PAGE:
More Generals Than Ships!

Discussion in 'Current Affairs, News and Analysis' started by smallbrownprivates, Dec 29, 2017.

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  1. Jesus. A whale omelette doesn't even begin to describe the denseness you are showing here. The statement was quite specific, contradicts your interpretation, and post-dates the link you gave.
  2. When I'm wrong, I acknowledge it and move on.
    It's actually you who are guilty of this. It's like you're on a Magic Roundabout, and the world is revolving around you.

  3. Back on thread (ish).

    I suspect sarcasm was at 11 on that last comment...

    Looking not so far away across the Channel at the Frogs, whilst we may be trying to emulate their medium/wheeled capability via the medium of Strike*, we seem to have a long way to go to catch up in the "magnificant losers" stakes and in subsidarité

    Ed to add, since I've overheard a pretty competent and respected general poo poo the French approach put forward in this WR article, i suspect it is not any VSO to do list...

    The paragraph below comes from a link** in a comment about this Wavell room Post

    The French intervention in Mali: A lesson in Mission Command

    The French Army’s culture helps it excel at expeditionary operations, particularly in austere environments. French officers revel in roughing it. It also lends itself to what is known as subsidarité, or what the U.S. military calls mission command. This is the practice of communicating general objectives — an intent — to subordinate officers and leaving them to use their own wits and initiative to figure out how to achieve those objectives. In the colonial units, mission command was a basic requirement. Today, while it is not exclusive to the French, they take it farther than most, farther even than the U.S. Army, according to the French officers I’ve talked to. French doctrine on leadership speaks at length on how to command and how to give orders, explaining that mission command “rests on the initiative accorded to subordinates, their intellectual discipline, and their responsiveness to attain the goal fixed by the superior echelon.” A separate field manual describes mission command as enabling officers to seize opportunities as they present themselves: “It is audacity encouraged by subsidarité that permits seizing opportunities.”

    not dance, though that could be very effective***

    **What a 1963 Novel Tells Us About the French Army, Mission Command, and the Romance of the Indochina War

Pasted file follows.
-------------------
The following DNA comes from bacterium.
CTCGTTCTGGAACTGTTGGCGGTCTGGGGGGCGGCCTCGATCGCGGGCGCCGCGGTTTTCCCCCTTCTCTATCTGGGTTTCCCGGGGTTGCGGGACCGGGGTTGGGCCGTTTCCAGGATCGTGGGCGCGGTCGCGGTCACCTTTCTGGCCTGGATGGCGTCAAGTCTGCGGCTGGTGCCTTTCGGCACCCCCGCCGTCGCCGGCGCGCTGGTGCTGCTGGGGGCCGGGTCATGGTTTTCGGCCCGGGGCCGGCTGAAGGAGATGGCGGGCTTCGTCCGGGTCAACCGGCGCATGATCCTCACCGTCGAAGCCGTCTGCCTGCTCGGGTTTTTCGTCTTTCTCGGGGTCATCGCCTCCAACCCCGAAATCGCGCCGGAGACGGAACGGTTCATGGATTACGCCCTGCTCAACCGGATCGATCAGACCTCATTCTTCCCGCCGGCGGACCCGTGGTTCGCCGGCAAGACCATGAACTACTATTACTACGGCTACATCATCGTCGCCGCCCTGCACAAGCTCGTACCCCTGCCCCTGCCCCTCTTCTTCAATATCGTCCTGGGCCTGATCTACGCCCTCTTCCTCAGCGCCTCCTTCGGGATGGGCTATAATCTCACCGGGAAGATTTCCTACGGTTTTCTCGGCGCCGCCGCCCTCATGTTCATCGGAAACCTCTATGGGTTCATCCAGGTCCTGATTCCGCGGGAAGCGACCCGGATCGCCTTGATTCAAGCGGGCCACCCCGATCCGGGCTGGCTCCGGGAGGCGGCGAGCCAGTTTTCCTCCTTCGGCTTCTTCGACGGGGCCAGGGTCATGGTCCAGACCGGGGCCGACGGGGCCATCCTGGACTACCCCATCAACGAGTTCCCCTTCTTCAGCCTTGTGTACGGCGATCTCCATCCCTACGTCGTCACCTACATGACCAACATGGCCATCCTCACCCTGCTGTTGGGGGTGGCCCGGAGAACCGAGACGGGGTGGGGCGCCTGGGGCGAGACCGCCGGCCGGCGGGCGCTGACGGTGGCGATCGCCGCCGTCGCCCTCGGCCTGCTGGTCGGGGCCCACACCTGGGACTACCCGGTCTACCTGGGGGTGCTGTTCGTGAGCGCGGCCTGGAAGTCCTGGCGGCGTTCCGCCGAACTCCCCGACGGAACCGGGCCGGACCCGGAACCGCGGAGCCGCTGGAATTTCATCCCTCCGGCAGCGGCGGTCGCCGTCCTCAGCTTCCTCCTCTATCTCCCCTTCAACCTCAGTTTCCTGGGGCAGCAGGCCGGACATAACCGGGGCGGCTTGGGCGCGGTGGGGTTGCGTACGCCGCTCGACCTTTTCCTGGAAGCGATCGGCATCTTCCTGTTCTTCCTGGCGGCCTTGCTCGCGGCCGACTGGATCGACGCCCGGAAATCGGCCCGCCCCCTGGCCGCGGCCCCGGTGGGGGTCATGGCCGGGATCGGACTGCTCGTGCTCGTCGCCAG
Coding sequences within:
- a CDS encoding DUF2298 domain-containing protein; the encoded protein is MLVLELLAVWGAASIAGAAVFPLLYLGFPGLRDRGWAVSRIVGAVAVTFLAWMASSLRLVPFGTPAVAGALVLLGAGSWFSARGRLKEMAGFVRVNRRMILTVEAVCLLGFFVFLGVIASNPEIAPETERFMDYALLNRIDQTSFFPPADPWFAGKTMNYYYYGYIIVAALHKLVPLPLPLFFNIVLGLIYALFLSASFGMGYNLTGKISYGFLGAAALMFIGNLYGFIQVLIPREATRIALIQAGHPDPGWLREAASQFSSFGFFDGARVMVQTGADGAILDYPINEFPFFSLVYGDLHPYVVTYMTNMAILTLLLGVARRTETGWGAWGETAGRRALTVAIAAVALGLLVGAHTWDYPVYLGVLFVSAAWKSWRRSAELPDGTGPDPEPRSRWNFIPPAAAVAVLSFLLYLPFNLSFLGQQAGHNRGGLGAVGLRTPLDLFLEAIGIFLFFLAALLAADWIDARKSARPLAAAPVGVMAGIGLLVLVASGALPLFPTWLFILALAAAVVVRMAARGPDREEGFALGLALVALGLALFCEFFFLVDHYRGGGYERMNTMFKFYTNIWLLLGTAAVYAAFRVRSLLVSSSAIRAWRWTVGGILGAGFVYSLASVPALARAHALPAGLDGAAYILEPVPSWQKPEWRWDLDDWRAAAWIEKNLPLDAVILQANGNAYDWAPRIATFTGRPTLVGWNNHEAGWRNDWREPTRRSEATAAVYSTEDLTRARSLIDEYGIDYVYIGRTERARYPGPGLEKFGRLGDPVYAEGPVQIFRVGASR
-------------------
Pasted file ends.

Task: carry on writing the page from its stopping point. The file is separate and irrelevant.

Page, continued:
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  4. Caecilius

    Caecilius LE Book Reviewer Kit Reviewer

    I've never worked with the French so I can't comment but I do love this comparison. It's like saying 'wetter even than the Sahara desert' or 'uglier even than Natalie Portman'.

    Whatever their doctrine says, the US doesn't do mission command.
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  5. I'll have you know its snowed there this week - for the 4th time in 40 years....
    How to visit the Sahara’s snow-capped sand dunes
  6. @Kromeriz asked me to post this a couple of days ago, taken from The Times of Thursday 11th January:

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  7. It is easy to see why the new SofS pushed back against this and why the 'Defence' element of the latest SDSR is now being pushed back several months. There are no good options, although I suspect that we will end up with Option 2.5; either way, I reckon that we will only ever see one Strike Bde.
    Last edited: Jan 14, 2018
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  8. Interesting - the three options read as though they are designed around different budgets (so presumably in line with guidance from HMT to show what cuts of X% Y% and Z% look like).

    The politics of all this are interesting. Very clearly the leak comes from the top of MB, and is of a piece with Williamson's positioning as tough on defence etc. Secondly, No10 has not intervened to kill the leaks or bollock MOD.

    There's a strain of thought that No10 is positioning Williamson as the Mayite heir apparent: Nick Timothy, a propped up PM and the weird plot to make Gavin Williamson Tory leader - Reaction

    More importantly, the defence budget is a stick to beat Philip Hammond with on a subject that is dear to Tory hearts. So it gives No10 leverage to do a deal with Hammond over his opposition on Brexit issues...

    Anyway. Fun and Games.
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  9. ugly

    ugly LE Moderator